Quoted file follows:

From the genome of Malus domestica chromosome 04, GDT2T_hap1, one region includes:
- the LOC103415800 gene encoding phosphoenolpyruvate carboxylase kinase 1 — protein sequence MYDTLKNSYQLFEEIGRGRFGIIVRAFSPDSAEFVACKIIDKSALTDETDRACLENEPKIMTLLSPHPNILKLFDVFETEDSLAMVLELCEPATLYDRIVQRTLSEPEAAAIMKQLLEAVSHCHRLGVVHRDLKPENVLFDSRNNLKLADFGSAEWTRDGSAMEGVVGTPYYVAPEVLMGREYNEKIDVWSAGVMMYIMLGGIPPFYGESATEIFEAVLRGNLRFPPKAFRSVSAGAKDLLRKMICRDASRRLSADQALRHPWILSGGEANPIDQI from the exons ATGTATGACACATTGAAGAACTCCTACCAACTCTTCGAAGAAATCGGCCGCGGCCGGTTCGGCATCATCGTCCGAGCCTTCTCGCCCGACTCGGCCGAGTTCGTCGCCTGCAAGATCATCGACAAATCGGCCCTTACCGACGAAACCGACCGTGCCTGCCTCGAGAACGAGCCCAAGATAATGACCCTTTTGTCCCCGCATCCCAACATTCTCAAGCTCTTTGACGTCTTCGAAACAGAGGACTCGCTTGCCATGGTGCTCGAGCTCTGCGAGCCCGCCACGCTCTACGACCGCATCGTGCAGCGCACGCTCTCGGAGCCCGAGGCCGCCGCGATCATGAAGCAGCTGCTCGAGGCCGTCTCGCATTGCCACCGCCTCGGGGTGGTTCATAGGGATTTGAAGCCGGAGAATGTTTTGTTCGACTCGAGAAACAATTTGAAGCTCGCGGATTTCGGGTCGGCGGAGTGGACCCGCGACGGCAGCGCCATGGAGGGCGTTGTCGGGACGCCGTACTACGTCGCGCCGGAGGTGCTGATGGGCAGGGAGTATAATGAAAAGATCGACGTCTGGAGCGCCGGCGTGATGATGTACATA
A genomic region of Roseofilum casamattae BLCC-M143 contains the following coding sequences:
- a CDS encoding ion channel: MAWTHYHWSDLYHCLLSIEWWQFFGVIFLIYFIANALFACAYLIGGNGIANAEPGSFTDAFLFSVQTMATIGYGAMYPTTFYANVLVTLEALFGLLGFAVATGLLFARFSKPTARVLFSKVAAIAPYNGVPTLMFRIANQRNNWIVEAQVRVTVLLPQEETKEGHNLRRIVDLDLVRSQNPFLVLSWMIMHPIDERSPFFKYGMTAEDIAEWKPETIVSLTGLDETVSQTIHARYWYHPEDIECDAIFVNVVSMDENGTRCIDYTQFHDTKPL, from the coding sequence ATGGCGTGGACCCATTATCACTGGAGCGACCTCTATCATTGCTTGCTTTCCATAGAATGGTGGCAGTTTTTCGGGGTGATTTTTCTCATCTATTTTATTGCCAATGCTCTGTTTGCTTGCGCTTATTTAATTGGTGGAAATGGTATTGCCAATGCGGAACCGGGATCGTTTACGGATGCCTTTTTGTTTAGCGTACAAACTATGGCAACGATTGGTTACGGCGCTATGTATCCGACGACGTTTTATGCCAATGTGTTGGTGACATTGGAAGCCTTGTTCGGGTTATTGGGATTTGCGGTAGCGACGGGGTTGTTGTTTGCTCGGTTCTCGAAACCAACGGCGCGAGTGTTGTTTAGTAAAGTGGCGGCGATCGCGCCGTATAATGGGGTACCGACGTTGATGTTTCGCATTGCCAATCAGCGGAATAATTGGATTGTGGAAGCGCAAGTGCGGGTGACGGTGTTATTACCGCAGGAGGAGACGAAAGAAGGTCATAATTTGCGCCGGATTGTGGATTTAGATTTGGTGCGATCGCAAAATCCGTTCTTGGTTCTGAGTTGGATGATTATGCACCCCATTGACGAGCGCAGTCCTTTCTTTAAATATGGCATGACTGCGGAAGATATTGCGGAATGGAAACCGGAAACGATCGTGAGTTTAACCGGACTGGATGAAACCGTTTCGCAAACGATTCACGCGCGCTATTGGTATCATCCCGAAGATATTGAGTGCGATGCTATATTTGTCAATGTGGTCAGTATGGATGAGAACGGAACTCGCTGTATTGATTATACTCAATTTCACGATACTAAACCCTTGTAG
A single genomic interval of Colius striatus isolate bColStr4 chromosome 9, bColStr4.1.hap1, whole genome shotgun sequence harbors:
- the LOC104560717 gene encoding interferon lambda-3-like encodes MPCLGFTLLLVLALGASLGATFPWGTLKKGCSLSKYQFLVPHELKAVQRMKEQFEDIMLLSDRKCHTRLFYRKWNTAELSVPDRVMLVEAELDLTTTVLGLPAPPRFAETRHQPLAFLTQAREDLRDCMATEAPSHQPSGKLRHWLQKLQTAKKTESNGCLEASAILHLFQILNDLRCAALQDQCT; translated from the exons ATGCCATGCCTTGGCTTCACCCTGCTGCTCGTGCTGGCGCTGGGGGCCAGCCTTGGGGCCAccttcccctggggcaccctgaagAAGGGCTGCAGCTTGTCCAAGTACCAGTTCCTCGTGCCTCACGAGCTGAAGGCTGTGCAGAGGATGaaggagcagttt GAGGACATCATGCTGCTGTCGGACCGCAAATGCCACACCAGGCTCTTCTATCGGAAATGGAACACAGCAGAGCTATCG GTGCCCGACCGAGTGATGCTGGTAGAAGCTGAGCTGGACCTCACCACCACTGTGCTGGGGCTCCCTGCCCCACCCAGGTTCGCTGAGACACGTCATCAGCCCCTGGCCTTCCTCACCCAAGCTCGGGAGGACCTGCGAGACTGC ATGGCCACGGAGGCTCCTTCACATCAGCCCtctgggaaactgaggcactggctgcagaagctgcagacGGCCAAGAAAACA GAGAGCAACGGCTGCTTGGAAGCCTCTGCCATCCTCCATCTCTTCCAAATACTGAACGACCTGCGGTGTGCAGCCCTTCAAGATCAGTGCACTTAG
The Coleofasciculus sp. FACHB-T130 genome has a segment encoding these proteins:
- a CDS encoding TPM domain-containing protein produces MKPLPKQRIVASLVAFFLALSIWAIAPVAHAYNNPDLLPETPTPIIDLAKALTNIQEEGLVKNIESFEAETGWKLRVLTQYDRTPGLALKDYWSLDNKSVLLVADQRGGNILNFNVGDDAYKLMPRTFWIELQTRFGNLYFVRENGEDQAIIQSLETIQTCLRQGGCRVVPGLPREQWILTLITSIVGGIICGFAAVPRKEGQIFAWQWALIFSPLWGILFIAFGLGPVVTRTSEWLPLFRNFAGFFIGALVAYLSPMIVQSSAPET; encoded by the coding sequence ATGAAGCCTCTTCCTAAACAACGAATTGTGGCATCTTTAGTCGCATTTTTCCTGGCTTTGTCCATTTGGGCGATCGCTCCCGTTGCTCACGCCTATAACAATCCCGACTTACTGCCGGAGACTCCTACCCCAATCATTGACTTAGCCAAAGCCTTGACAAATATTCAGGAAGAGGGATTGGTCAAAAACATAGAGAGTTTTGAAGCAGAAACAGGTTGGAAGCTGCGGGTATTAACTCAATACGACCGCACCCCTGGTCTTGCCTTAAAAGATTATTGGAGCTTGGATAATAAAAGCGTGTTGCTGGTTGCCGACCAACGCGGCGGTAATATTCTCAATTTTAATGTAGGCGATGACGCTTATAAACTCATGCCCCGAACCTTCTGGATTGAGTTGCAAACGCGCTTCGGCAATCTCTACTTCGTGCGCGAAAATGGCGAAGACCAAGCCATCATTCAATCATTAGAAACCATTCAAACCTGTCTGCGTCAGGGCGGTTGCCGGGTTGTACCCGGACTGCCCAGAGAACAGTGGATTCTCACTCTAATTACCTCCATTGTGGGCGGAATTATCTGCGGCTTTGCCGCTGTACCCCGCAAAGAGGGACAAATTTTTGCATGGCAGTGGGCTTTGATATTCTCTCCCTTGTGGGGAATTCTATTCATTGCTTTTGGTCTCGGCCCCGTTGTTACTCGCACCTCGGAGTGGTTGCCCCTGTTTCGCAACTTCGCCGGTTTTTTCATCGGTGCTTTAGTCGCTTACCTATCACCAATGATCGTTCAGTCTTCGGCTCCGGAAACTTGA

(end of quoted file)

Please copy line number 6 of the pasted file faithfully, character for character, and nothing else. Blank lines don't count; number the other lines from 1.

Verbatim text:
- the LOC104560717 gene encoding interferon lambda-3-like encodes MPCLGFTLLLVLALGASLGATFPWGTLKKGCSLSKYQFLVPHELKAVQRMKEQFEDIMLLSDRKCHTRLFYRKWNTAELSVPDRVMLVEAELDLTTTVLGLPAPPRFAETRHQPLAFLTQAREDLRDCMATEAPSHQPSGKLRHWLQKLQTAKKTESNGCLEASAILHLFQILNDLRCAALQDQCT; translated from the exons ATGCCATGCCTTGGCTTCACCCTGCTGCTCGTGCTGGCGCTGGGGGCCAGCCTTGGGGCCAccttcccctggggcaccctgaagAAGGGCTGCAGCTTGTCCAAGTACCAGTTCCTCGTGCCTCACGAGCTGAAGGCTGTGCAGAGGATGaaggagcagttt GAGGACATCATGCTGCTGTCGGACCGCAAATGCCACACCAGGCTCTTCTATCGGAAATGGAACACAGCAGAGCTATCG GTGCCCGACCGAGTGATGCTGGTAGAAGCTGAGCTGGACCTCACCACCACTGTGCTGGGGCTCCCTGCCCCACCCAGGTTCGCTGAGACACGTCATCAGCCCCTGGCCTTCCTCACCCAAGCTCGGGAGGACCTGCGAGACTGC ATGGCCACGGAGGCTCCTTCACATCAGCCCtctgggaaactgaggcactggctgcagaagctgcagacGGCCAAGAAAACA GAGAGCAACGGCTGCTTGGAAGCCTCTGCCATCCTCCATCTCTTCCAAATACTGAACGACCTGCGGTGTGCAGCCCTTCAAGATCAGTGCACTTAG